Pleasantly indulgent, with a dash of realism.


When they were 10, Elena Soo and Robbie Choi promised to go to prom together; seven years later, Robbie, now a member of world-famous K-pop group WDB, shows up on Elena’s doorstep.

Korean American Elena wants to set herself apart from her four siblings, but at school and at home, the attention-shy high school junior is always overshadowed by her older sisters and twin brother. It doesn’t help that her efforts to fundraise for the local community center through an “alterna-prom” initiative has put her at odds with her classmates. When Robbie, whose family left Chicago for Seoul, suddenly reappears in the States, first at her house and then at school with a public, extravagant promposal, Elena is bewildered by the polished heartthrob who is so different from her goofy childhood friend. She rejects him. This stuns Robbie, who genuinely wants to reconnect with her and fulfill their old promise, but despite his polished idol persona and ease with adoring fans, he doesn’t know how to talk to his first crush. The story unfolds in alternating perspectives with an even mix of flirty and serious tones balancing a frothy premise with sympathetic lead characters who are each struggling in their own ways to define themselves. No prior K-pop knowledge is needed to enjoy the slow-burn, will-they, won’t-they storyline, though fans of the genre will appreciate a few blink-and-you’ll-miss-them allusions to real K-pop idols.

Pleasantly indulgent, with a dash of realism. (Romance. 13-18)

Pub Date: May 17, 2022

ISBN: 978-1-368-06464-4

Page Count: 336

Publisher: Disney-Hyperion

Review Posted Online: March 2, 2022

Kirkus Reviews Issue: March 15, 2022

Did you like this book?

A rambling tale about grief that will appeal to patient, sentimental readers.


Technology prevails over death, giving a teenage couple a second chance at goodbye.

High school senior Julie is paralyzed with grief over her boyfriend Sam’s death in a car accident. She avoids his funeral and throws away every reminder of him. They had planned to leave their small Pacific Northwest town together, and she now faces an uncertain and empty future. But one night she impulsively dials his cell, and, inexplicably, Sam answers. This is the first of many long conversations they have, neither understanding how or why this is happening but relishing the chance to say goodbye as they could not in life. However, Julie faces a difficult choice: whether or not to alleviate the pain of Sam’s loved ones by allowing them to talk to him, though it could put their own connection at risk. Yet, letting go and moving on might be just what she needs. The emotional tenor of the book is even throughout, making the characters feel remote at times and flattening the impact of momentous events—such as Julie and Sam’s first conversation—that are often buried in minor, day-in-the-life details. The time skips can also be difficult to follow. But the concept is a smart one and is sure to intrigue readers, especially those grappling with separation, loss, and mortality. Sam is cued as Japanese American; Julie defaults to White.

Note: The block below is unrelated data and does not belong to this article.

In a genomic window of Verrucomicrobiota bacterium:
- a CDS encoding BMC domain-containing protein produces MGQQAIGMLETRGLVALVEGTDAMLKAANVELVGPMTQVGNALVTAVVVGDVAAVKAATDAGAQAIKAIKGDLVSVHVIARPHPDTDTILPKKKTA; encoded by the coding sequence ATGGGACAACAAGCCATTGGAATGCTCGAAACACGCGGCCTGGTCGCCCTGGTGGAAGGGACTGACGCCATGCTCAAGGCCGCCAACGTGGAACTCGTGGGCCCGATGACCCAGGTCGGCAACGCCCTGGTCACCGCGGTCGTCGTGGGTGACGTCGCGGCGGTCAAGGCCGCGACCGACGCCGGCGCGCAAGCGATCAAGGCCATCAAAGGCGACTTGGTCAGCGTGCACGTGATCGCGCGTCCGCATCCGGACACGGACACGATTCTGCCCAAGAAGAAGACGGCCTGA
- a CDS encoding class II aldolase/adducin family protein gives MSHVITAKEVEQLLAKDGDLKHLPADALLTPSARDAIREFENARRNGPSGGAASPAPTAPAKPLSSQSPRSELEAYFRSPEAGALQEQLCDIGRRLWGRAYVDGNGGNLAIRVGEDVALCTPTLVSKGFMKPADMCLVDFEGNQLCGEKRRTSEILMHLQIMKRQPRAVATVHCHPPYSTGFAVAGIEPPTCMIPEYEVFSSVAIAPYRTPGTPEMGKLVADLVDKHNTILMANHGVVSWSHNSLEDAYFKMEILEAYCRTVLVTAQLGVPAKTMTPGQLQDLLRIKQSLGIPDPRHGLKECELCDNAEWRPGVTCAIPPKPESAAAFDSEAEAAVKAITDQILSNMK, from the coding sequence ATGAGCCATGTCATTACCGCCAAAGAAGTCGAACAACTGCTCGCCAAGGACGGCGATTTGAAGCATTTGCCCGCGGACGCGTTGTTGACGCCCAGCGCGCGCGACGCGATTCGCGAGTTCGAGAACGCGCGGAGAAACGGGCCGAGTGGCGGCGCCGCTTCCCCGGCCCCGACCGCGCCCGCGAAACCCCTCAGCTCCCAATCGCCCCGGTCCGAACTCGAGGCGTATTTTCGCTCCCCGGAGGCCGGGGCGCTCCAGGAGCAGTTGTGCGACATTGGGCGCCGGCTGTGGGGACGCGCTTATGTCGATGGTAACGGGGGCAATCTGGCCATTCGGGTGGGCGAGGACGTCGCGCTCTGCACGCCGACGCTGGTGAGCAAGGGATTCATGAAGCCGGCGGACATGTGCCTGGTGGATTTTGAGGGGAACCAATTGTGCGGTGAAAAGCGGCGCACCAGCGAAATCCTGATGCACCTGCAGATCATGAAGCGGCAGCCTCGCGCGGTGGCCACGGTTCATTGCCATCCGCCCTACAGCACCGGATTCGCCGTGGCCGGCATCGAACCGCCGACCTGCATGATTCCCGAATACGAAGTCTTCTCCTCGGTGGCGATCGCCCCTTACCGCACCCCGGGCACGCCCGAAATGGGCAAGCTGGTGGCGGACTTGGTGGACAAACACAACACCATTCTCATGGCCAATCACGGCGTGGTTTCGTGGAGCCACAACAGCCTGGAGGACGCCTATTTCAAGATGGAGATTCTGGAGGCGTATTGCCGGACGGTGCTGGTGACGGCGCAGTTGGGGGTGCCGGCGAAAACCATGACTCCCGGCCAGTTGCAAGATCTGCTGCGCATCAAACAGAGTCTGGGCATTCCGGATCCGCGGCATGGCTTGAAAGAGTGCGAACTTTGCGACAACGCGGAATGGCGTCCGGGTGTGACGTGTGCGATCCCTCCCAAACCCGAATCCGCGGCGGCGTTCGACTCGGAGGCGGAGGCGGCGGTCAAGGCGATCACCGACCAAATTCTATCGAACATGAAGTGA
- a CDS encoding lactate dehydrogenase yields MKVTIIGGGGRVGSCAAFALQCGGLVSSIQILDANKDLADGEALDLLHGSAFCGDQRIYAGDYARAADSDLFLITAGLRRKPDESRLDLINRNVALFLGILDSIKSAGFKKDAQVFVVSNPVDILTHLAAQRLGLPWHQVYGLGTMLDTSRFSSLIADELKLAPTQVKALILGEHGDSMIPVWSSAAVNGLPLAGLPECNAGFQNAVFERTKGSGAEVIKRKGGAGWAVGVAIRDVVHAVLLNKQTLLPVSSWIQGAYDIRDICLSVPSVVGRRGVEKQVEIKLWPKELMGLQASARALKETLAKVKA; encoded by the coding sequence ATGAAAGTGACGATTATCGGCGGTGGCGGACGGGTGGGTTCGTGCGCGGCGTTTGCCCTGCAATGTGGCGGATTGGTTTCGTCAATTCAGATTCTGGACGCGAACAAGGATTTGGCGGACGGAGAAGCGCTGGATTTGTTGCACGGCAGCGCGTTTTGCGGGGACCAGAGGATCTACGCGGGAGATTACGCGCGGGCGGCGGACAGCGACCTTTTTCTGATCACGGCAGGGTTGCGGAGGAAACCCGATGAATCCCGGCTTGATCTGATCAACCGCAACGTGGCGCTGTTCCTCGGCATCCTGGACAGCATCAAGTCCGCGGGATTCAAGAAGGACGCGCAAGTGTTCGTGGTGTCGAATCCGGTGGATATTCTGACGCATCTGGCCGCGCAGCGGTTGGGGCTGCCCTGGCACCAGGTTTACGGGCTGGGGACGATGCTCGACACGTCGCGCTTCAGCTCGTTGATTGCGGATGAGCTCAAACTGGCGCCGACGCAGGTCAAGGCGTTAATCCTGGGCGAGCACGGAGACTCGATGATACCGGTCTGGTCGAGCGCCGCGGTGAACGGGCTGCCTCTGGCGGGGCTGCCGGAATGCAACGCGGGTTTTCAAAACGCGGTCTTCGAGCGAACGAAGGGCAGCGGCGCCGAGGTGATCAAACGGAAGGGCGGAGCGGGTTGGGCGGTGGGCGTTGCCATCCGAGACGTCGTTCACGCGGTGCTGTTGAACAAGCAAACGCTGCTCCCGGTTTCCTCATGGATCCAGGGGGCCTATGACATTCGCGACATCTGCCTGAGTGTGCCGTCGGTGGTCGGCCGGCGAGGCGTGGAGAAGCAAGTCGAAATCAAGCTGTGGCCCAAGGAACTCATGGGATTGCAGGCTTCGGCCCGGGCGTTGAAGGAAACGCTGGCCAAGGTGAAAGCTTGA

A rambling tale about grief that will appeal to patient, sentimental readers. (Fiction. 13-18)

Pub Date: Nov. 2, 2021

ISBN: 978-1-250-76203-0

Page Count: 304

Publisher: Wednesday Books

Review Posted Online: Aug. 16, 2021

Kirkus Reviews Issue: Sept. 1, 2021

Did you like this book?

Beautifully written historical fiction about giddy, queer first love.

Our Verdict

  • Our Verdict
  • GET IT

  • Kirkus Reviews'
    Best Books Of 2021

  • Stonewall Book Awards Winner

  • National Book Award Winner


Finally, the intersectional, lesbian, historical teen novel so many readers have been waiting for.

Lily Hu has spent all her life in San Francisco’s Chinatown, keeping mostly to her Chinese American community both in and out of school. As she makes her way through her teen years in the 1950s, she starts growing apart from her childhood friends as her passion for rockets and space exploration grows—along with her curiosity about a few blocks in the city that her parents have warned her to avoid. A budding relationship develops with her first White friend, Kathleen, and together they sneak out to the Telegraph Club lesbian bar, where they begin to explore their sexuality as well as their relationship to each other. Lo’s lovely, realistic, and queer-positive tale is a slow burn, following Lily’s own gradual realization of her sexuality while she learns how to code-switch between being ostensibly heterosexual Chinatown Lily and lesbian Telegraph Bar Lily. In this meticulously researched title, Lo skillfully layers rich details, such as how Lily has to deal with microaggressions from gay and straight women alike and how all of Chinatown has to be careful of the insidious threat of McCarthyism. Actual events, such as Madame Chiang Kai-shek’s 1943 visit to San Francisco, form a backdrop to this story of a journey toward finding one’s authentic self.

Beautifully written historical fiction about giddy, queer first love. (author’s note) (Historical romance. 14-18)

Pub Date: Jan. 19, 2021

ISBN: 978-0-525-55525-4

Page Count: 416

Publisher: Dutton

Review Posted Online: Nov. 12, 2020

Kirkus Reviews Issue: Dec. 1, 2020

Did you like this book?